It’s been a while since we’ve bought a house…but not for a lack of trying. Since my wife got her real estate license last month, we have put offers on 8 houses, but weren’t able to reach a compromise with any of the sellers. Last week, we put an offer on #9, and after some back-and-forth, we’re in position to get it under contract in the next 24 hours.
While it’s not a done deal just yet (there is another offer on the table), the listing agent (the agent representing the bank that is selling the property) believes that our offer will likely win-out, and we’re just waiting for final confirmation one way or the other. The interesting thing about this house is that — just like The Second Chance House — we had previously put in a higher offer that was rejected. In fact, back in September, we put in an offer $11,500 higher than the offer that is likely to be accepted this week. But again, for some reason, neither the seller nor the agent ever came back and asked if I was still interested in purchasing the property at that original price; instead, they lowered the price to below my original asking price, and waited for me to resubmit another offer. In fact, because I was working with a different agent on the original offer, the listing agent probably doesn’t even realize that I’m the same person that offered $11K more three months ago.
But, I’m certainly not going to argue with the folly of buying REO properties; I’ve learned that more times than not, the process isn’t rational, and if the irrationality works in my favor, I’m all for it.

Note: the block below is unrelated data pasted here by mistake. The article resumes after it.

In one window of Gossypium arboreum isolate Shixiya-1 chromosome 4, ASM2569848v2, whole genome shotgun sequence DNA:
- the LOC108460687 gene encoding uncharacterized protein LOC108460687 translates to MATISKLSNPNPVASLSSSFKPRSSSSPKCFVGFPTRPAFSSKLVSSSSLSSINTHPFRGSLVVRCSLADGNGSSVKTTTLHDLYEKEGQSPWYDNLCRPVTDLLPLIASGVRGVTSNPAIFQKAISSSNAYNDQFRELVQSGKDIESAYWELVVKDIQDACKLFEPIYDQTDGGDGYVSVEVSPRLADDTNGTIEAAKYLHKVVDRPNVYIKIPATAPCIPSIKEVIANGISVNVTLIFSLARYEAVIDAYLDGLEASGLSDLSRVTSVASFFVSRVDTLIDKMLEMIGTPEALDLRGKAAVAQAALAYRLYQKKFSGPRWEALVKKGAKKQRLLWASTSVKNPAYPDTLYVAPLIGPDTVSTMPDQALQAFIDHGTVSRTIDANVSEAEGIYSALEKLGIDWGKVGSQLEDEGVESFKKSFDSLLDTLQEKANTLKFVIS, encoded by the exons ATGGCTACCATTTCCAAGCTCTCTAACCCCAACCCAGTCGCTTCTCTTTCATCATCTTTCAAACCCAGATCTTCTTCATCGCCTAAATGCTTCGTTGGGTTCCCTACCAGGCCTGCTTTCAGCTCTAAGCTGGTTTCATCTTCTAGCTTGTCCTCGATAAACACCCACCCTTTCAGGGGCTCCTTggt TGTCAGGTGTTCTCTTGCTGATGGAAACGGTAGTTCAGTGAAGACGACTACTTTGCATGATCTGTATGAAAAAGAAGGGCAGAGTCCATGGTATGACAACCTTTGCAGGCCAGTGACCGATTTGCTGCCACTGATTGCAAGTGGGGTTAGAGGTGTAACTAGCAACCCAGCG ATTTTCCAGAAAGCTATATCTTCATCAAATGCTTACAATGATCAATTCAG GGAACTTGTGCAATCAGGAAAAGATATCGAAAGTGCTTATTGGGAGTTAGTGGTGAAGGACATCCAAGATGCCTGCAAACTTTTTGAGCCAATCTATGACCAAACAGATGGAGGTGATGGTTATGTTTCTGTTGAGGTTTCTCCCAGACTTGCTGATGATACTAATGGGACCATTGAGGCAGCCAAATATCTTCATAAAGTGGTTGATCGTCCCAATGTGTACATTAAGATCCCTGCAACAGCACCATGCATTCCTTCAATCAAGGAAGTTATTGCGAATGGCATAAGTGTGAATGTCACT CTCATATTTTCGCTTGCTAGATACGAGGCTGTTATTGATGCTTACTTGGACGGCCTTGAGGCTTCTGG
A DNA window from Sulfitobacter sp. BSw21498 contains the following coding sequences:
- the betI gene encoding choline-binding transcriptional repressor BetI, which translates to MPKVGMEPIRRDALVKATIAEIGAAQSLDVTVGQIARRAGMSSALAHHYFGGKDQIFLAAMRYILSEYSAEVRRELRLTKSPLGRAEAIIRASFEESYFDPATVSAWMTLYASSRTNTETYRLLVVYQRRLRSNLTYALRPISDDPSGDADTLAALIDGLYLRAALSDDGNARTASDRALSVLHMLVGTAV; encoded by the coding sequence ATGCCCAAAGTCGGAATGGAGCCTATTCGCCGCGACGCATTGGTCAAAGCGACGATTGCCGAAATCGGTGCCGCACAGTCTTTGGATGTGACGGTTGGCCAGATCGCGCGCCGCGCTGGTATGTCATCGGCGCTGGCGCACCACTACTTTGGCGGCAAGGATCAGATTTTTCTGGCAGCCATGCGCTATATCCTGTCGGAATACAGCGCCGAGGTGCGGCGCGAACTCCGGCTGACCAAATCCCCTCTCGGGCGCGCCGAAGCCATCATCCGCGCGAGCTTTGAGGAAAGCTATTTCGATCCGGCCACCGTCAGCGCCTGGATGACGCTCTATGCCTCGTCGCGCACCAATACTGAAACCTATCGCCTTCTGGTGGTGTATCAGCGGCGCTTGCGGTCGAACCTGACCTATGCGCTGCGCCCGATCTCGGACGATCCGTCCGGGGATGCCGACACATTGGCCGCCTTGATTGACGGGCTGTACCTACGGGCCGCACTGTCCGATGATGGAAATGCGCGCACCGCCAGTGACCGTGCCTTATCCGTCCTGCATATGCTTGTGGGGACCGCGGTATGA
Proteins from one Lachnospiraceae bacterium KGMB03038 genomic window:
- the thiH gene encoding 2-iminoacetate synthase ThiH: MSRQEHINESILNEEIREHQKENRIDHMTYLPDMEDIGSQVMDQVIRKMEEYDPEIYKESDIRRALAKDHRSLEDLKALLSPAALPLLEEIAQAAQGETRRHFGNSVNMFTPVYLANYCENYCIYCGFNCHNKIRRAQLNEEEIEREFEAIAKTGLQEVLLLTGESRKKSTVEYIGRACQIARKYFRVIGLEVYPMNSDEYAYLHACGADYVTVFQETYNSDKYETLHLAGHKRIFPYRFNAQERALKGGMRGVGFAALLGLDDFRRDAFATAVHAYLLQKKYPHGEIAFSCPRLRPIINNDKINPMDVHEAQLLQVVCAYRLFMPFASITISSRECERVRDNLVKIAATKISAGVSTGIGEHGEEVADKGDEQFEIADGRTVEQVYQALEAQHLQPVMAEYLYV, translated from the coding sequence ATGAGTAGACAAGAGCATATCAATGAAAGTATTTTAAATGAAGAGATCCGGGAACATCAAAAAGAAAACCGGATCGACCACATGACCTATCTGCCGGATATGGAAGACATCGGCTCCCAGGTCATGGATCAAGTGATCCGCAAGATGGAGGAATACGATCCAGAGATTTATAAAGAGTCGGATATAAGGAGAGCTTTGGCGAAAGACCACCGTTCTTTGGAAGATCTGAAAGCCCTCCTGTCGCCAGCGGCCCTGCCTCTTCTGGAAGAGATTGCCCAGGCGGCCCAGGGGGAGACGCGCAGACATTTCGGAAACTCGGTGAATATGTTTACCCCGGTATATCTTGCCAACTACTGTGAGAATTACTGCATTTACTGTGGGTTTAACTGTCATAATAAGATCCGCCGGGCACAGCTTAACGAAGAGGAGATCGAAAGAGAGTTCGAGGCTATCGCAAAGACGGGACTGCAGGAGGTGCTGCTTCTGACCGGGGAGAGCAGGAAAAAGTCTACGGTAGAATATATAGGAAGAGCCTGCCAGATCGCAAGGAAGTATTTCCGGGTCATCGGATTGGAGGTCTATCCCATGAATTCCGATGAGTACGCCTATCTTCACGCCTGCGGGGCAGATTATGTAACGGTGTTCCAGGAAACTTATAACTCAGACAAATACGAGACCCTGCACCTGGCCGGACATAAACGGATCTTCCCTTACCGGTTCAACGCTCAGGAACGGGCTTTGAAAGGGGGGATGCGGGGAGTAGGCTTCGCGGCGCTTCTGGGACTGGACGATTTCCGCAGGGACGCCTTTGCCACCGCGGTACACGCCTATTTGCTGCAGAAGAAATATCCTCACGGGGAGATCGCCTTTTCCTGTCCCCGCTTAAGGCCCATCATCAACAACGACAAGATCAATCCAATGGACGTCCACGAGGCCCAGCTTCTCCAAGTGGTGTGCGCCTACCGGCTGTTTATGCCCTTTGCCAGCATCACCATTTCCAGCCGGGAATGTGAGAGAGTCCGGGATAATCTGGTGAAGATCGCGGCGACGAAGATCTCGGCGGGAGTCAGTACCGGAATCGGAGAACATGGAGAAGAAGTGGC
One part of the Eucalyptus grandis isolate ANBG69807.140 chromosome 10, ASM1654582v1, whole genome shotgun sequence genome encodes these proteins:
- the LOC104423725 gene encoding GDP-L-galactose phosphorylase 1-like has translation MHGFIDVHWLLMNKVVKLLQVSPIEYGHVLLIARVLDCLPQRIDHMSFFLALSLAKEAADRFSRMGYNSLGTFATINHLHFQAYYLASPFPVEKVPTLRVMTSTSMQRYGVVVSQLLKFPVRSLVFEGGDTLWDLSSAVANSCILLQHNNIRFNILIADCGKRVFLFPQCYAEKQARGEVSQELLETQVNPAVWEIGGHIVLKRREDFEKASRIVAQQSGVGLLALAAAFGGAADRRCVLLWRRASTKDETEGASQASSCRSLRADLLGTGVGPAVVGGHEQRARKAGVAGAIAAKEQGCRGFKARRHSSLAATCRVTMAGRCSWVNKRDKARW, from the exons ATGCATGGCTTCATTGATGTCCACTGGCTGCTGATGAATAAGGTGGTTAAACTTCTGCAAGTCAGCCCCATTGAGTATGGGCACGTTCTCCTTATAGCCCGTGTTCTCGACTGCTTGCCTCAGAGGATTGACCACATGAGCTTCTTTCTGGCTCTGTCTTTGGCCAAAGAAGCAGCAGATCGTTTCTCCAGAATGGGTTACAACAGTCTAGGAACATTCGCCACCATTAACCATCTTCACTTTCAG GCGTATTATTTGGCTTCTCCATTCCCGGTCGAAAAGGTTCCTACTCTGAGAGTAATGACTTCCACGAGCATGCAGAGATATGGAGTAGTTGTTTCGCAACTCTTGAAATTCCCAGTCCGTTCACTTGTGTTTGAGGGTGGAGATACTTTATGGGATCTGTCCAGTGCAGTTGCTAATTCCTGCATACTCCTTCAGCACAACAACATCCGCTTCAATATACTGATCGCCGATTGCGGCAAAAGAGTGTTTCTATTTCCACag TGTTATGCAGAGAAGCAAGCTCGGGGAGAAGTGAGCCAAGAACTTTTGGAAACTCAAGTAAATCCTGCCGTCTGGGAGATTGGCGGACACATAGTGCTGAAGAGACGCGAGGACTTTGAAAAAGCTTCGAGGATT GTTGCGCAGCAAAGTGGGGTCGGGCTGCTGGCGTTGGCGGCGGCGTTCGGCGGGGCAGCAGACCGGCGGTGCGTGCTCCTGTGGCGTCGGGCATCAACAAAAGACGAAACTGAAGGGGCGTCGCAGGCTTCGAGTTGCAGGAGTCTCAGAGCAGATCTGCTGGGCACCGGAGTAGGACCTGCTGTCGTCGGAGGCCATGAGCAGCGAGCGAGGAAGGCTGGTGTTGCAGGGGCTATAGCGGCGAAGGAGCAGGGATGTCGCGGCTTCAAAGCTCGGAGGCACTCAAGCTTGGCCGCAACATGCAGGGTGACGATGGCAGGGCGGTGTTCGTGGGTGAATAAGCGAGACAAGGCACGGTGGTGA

I’ll save the details on the property for if/when I actually get it under contract. The reason that I’ve decided to call this The Do-It-Yourself (DIY) House is that my brother and I plan to be very hands-on with this one. As I’ve mentioned previously, my business philosophy is all about NOT being hands-on with the rehab, but given that things are slow this month, and given that my brother and I are both very interested in learning how to do some basic renovation tasks (drywall, basic plumbing, basic electrical, etc), we thought this would be a great opportunity to get our hands dirty and gain some experience.
I like knowing that if we have a minor issue on a project after the contractors are gone (let’s say we need to patch a sheetrock hole or swap out a plumbing fixture), that we will be able to do it ourselves. It’s just not always worth the time and effort calling a contractor, waiting for him to get there, and then paying for little stuff like this — and knowing how to DIY these sorts of things will make our lives much easier in these situations.
So, while I’m certainly not changing my business philosophy, if we get this house, I’m planning to get my hands dirty and learn as much as I can. Of course, we’ll also have contractors come in to help us, and to tackle those things that we never want to do (roofing, siding, major electrical/plumbing, etc); so it’s not like we’ll be completely on our own…